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How to Revive Your Pandemic-Ruined Résumé

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If the pandemic forced you out of your job and left you with a ruined résumé, you may be worried about the growing gap in your employment history.

Hiring managers certainly understand the reason for current résumé gaps. But, you’ll likely be the candidate to land more interviews if you show how you’ve spent your time wisely during the pandemic.

This means your 2021 résumé will look a lot different from your ruined résumé of 2020. You’ll need to include some sections and entries you wouldn’t ordinarily include.

Here are some examples to help you revive your pandemic-ruined résumé.

Salvaging a ruined résumé

Online courses

The pandemic caused my business to slow down a bit, so I’ve had some extra time. As a result, I registered for a nine-month course I’ve had my eye on. While the class usually meets in person, this year’s cohort is meeting virtually through Zoom.

I’m gaining so much from it. And I know in the long-run, it will positively impact my business and the clients I serve.

What’s something you’ve always wanted to learn? Is it something that can build your résumé and help you improve your skills?

Last week, I met with a client who’s interviewing for a new job. She said she’s spent time during the pandemic taking online classes on Udemy to learn some new skills. This is something she’s now including on her résumé to make her more marketable to employers.

There are several online platforms like Udemy which allow you to do the same thing. You can list any online courses you take under your education section of your résumé. Or, if you take enough classes to justify a separate section, then list them there. You can call this section, “Online Education,” or “Online Coursework.”

You can also include the projects or significant assignments from the classes.

Reading

Because of the extra time from slow business and the reading requirements for my class, I probably spent time reading more books in 2020 than I ever did in one year, including my final year of grad school!

Prior to starting my class in August, I finished reading nine books. And I’ve read 15 books since then. Between now and April, I have six more books to read for my class, plus all the ones I keep adding to my personal list.

If you’ve spent time reading, especially any non-fiction related to your career interests, include this on your résumé. You probably want to title the section, “Pandemic Reading List.”

Home projects

A lot of people used their time during the pandemic to tackle some of those home projects they’ve been putting off for years. It was a great time for some do-it-yourself renovations or landscaping.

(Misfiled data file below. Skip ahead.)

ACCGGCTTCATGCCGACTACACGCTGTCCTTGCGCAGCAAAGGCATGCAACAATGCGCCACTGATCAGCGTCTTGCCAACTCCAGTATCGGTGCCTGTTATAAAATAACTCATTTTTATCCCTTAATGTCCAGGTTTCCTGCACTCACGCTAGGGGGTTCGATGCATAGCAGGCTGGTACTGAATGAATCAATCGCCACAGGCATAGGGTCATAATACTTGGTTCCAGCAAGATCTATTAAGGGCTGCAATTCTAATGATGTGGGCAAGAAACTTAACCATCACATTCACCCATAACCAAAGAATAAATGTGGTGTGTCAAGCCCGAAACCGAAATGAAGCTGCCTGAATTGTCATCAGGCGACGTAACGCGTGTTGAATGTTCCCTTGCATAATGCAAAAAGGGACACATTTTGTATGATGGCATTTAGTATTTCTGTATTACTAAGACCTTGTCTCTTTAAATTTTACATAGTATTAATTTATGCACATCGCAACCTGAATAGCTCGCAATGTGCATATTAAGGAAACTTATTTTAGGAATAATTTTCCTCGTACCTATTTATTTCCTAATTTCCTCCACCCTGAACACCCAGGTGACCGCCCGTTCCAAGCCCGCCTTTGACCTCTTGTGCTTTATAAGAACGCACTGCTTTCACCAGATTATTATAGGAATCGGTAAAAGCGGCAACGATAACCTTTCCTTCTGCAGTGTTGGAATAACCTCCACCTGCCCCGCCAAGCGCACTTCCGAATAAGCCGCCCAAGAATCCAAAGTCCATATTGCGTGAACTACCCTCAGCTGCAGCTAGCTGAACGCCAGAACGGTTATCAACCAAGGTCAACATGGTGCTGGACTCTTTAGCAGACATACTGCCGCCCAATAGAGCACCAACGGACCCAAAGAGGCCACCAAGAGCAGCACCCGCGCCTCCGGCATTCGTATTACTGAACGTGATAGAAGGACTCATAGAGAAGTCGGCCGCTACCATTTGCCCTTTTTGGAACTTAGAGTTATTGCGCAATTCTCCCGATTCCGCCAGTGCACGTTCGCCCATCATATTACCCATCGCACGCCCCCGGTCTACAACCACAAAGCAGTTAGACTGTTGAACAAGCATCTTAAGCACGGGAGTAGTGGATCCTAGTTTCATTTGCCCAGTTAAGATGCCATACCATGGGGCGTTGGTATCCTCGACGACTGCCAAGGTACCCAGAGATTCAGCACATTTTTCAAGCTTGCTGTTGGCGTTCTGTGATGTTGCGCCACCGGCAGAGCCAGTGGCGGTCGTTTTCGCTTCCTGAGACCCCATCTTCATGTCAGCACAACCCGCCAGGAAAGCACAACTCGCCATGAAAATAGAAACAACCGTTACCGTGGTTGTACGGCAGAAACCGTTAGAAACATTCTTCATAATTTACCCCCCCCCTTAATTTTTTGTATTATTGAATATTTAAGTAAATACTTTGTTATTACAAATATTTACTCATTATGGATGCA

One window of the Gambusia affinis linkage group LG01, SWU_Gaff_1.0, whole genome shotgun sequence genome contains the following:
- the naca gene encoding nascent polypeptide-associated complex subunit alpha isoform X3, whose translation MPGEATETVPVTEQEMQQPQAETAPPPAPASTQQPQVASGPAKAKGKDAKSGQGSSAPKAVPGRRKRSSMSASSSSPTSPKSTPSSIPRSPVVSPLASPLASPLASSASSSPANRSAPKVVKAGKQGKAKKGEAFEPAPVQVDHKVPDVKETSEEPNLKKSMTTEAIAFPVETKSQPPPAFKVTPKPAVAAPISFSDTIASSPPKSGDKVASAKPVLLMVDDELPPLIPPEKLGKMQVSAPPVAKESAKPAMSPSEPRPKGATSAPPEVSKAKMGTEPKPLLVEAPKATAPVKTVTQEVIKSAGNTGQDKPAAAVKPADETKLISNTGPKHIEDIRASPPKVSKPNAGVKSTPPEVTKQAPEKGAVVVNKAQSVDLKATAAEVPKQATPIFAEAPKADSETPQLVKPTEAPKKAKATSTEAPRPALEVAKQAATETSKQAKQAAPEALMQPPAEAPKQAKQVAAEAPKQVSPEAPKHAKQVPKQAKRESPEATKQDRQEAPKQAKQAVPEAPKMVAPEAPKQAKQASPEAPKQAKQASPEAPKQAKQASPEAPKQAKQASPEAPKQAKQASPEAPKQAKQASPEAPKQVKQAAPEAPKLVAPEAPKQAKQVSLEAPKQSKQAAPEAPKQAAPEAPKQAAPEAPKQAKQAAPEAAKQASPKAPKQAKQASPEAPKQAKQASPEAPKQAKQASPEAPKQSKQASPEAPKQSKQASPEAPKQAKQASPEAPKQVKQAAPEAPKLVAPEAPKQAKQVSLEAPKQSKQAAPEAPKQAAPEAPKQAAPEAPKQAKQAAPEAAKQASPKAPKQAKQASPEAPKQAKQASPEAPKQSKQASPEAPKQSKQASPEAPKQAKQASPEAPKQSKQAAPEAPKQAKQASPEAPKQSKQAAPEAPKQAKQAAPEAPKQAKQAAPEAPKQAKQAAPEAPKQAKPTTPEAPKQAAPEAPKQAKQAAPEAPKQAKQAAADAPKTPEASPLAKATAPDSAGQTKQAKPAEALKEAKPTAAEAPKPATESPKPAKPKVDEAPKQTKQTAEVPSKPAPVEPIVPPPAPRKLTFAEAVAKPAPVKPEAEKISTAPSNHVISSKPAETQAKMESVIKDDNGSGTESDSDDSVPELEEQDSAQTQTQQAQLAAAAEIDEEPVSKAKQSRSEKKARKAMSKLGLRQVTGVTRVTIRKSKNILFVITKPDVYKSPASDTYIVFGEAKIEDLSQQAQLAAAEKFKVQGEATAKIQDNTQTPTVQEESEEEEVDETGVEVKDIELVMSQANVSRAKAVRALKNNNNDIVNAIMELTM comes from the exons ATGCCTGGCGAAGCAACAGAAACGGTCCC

Include these tasks on your résumé, and show the skills required to accomplish them. You can name this section, “Pandemic Project Completion.”

Homeschooling

If you had to homeschool your children, this is an important thing to include on your résumé! It tells hiring managers so much about you and the skills you developed during the pandemic.

I share the best ways to include this on your résumé in my post, “How to Protect Your Career While Homeschooling.”

Caregiving

The devastating reality of the pandemic is the number of people infected with COVID-19. Even if you didn’t lose your job, maybe you had to take time off of work, either to quarantine or to care for a very ill loved-one. Perhaps it was for longer than you expected, well past the allowed COVID leave or FMLA time.

Caring for a family member is a legitimate gap in a résumé. It’s better to be open and honest about this reason for your gap. This is so the hiring manager won’t think you’re trying to hide something less noble.

You can address it in one short line on your résumé that says, “Employment gap due to family caregiving responsibilities.” Or, you can address it in your cover letter if further explanation is necessary.

Skills gained

From all of the things listed above, and from the experience of living through a pandemic in and of itself, you gained a lot of skills in 2020.

Generally speaking, we’ve all learned to be more flexible, adaptable, and creative. We’ve also learned to budget our money better. And hopefully, we’ve developed more emotional intelligence and improved our E.Q. by being more empathetic and patient.

Personally, I learned a lot of new skills in 2020. I learned how to apply for government aid for my business, and how to apply for PPP loan forgiveness. Also, I learned how to put a valuation on my company. This helped me complete the process of selling a portion of my business to another company. I’m also improving my supervisory skills with the hiring of a certified professional résumé writer this past September. And in July, I learned the ins and outs of refinancing my home.

You’ve also learned additional skills if you did any of the above during the pandemic. What are they? Use them to fill any employment gaps on your résumé.

Organizing your résumé

There are several ways to organize all this information on your résumé. You may want a separate section for projects, homeschooling, etc.

Or, you may want an entire section called, “Pandemic Projects and Skills.”

If you need help organizing or re-writing your résumé, click here to request a quote.

As things start to improve and your career stabilizes, you can take most or all of these items off your résumé.

Here’s wishing you a better 2021!

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